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Ingestible origami robot can patch wounds inside your stomach!

In experiments involving a simulation of the human esophagus and stomach, researchers at CSAIL, the University of Sheffield, and the Tokyo Institute of Technology have demonstrated a tiny origami robot that can unfold itself from a swallowed capsule and, steered by external magnetic fields, crawl across the stomach wall to remove a swallowed button battery or patch a wound.The new work, which the researchers are presenting this week at the International Conference on Robotics and Automation, builds on a long sequence of papers on origami robots from the research group of CSAIL Director Daniela Rus, the Andrew and Erna Viterbi Professor in MIT’s Department of Electrical Engineering and Computer Science.

Voice-controlled calorie counter

For people struggling with obesity, logging calorie counts and other nutritional information at every meal is a proven way to lose weight. The technique does require consistency and accuracy, however, and when it fails, it’s usually because people don't have the time to find and record all the information they need.A few years ago, a team of nutritionists from Tufts University who had been experimenting with mobile-phone apps for recording caloric intake approached members of the Spoken Language Systems Group at MIT’s Computer Science and Artificial Intelligence Laboratory (CSAIL), with the idea of a spoken-language application that would make meal logging even easier.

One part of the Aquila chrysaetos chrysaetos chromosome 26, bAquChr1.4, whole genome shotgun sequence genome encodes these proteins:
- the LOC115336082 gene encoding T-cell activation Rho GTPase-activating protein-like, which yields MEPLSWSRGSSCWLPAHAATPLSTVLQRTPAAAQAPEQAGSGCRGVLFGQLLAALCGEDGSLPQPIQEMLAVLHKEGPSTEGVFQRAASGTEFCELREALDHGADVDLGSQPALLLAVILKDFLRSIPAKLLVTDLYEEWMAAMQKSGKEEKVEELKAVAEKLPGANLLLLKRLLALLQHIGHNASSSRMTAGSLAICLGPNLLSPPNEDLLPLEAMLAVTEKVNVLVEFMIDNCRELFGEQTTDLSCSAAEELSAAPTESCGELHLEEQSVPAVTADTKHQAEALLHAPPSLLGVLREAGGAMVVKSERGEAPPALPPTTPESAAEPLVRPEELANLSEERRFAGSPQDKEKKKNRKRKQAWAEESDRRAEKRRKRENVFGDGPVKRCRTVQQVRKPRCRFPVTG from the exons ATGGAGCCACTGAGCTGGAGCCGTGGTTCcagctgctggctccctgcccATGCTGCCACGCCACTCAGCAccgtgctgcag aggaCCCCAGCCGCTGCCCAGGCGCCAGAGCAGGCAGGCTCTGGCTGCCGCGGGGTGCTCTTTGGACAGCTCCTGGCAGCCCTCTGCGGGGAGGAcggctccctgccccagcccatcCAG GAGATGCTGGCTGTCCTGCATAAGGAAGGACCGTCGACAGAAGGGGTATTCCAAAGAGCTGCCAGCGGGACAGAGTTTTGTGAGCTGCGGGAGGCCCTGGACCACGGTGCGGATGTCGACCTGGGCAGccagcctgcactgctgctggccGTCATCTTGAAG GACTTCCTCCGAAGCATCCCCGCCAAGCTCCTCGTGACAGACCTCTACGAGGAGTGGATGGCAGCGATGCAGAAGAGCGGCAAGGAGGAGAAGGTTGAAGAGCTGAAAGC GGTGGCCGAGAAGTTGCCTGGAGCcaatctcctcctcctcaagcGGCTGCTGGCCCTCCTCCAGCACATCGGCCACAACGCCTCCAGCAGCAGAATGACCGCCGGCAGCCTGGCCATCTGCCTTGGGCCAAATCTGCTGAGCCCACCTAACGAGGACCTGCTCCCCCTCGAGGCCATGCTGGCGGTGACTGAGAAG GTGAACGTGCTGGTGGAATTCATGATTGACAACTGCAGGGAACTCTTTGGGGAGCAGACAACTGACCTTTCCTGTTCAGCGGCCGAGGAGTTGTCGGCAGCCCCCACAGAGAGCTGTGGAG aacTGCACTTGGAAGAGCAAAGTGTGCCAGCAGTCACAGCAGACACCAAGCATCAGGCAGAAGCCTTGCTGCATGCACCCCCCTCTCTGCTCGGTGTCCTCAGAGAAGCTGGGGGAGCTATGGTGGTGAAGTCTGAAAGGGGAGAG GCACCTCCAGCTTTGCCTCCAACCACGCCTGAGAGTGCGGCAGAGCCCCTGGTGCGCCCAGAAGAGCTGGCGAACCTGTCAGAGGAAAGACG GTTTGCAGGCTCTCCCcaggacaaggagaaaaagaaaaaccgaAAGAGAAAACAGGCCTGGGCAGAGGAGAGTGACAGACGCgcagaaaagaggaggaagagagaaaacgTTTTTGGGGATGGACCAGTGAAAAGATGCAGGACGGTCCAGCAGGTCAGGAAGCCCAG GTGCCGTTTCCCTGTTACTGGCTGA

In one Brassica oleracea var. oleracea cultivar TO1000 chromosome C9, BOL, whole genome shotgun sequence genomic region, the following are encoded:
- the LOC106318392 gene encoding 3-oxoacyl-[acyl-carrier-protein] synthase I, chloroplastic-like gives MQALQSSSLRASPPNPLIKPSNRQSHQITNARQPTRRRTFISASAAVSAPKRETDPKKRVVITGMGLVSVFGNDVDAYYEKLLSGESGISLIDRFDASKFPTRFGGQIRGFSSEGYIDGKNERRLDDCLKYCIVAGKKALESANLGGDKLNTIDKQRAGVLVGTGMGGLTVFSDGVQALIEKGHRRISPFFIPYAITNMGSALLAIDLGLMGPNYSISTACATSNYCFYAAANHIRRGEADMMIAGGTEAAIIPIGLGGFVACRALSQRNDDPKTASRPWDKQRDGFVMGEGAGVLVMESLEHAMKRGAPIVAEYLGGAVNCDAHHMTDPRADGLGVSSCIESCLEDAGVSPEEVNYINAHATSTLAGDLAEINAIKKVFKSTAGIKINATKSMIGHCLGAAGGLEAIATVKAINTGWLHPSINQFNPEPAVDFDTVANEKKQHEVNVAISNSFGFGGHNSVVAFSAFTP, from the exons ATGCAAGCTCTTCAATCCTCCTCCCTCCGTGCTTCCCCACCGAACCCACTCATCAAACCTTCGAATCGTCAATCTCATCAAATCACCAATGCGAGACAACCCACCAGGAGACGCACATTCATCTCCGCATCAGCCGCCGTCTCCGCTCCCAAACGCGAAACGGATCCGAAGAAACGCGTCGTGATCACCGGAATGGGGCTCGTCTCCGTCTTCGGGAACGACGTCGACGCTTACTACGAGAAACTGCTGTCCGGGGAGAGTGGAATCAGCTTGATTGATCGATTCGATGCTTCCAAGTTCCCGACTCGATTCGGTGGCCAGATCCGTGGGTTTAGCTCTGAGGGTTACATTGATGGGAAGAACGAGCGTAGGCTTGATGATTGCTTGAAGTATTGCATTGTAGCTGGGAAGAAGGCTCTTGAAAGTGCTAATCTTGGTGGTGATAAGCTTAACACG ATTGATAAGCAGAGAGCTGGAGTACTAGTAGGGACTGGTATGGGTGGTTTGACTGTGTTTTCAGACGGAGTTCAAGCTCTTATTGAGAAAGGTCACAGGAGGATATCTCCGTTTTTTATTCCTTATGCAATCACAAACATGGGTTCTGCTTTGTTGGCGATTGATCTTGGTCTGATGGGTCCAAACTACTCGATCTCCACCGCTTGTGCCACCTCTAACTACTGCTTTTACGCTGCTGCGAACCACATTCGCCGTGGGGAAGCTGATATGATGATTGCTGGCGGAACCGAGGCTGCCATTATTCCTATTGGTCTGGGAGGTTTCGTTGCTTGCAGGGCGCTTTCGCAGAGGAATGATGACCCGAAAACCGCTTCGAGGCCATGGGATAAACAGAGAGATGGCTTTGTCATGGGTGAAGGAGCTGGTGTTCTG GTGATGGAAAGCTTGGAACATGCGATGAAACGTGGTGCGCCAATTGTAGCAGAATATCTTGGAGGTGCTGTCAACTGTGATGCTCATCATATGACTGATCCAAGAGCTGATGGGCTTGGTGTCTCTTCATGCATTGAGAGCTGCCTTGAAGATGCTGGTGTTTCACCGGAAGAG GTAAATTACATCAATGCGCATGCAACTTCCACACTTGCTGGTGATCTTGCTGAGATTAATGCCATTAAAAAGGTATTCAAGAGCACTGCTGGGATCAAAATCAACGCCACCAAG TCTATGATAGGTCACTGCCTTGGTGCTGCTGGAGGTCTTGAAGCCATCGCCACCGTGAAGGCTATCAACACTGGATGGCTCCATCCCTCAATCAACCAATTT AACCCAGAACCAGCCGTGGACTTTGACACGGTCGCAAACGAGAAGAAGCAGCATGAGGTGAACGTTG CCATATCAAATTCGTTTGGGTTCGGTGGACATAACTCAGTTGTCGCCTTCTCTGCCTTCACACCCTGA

Articles

Voice-controlled calorie counter

For people struggling with obesity, logging calorie counts and other nutritional information at every meal is a proven way to lose weight. The technique does require consistency and accuracy, however, and when it fails, it’s usually because people don't have the time to find and record all the information they need.A few years ago, a team of nutritionists from Tufts University who had been experimenting with mobile-phone apps for recording caloric intake approached members of the Spoken Language Systems Group at MIT’s Computer Science and Artificial Intelligence Laboratory (CSAIL), with the idea of a spoken-language application that would make meal logging even easier.

Videos

Ingestible origami robot can patch wounds inside your stomach!

In experiments involving a simulation of the human esophagus and stomach, researchers at CSAIL, the University of Sheffield, and the Tokyo Institute of Technology have demonstrated a tiny origami robot that can unfold itself from a swallowed capsule and, steered by external magnetic fields, crawl across the stomach wall to remove a swallowed button battery or patch a wound.The new work, which the researchers are presenting this week at the International Conference on Robotics and Automation, builds on a long sequence of papers on origami robots from the research group of CSAIL Director Daniela Rus, the Andrew and Erna Viterbi Professor in MIT’s Department of Electrical Engineering and Computer Science.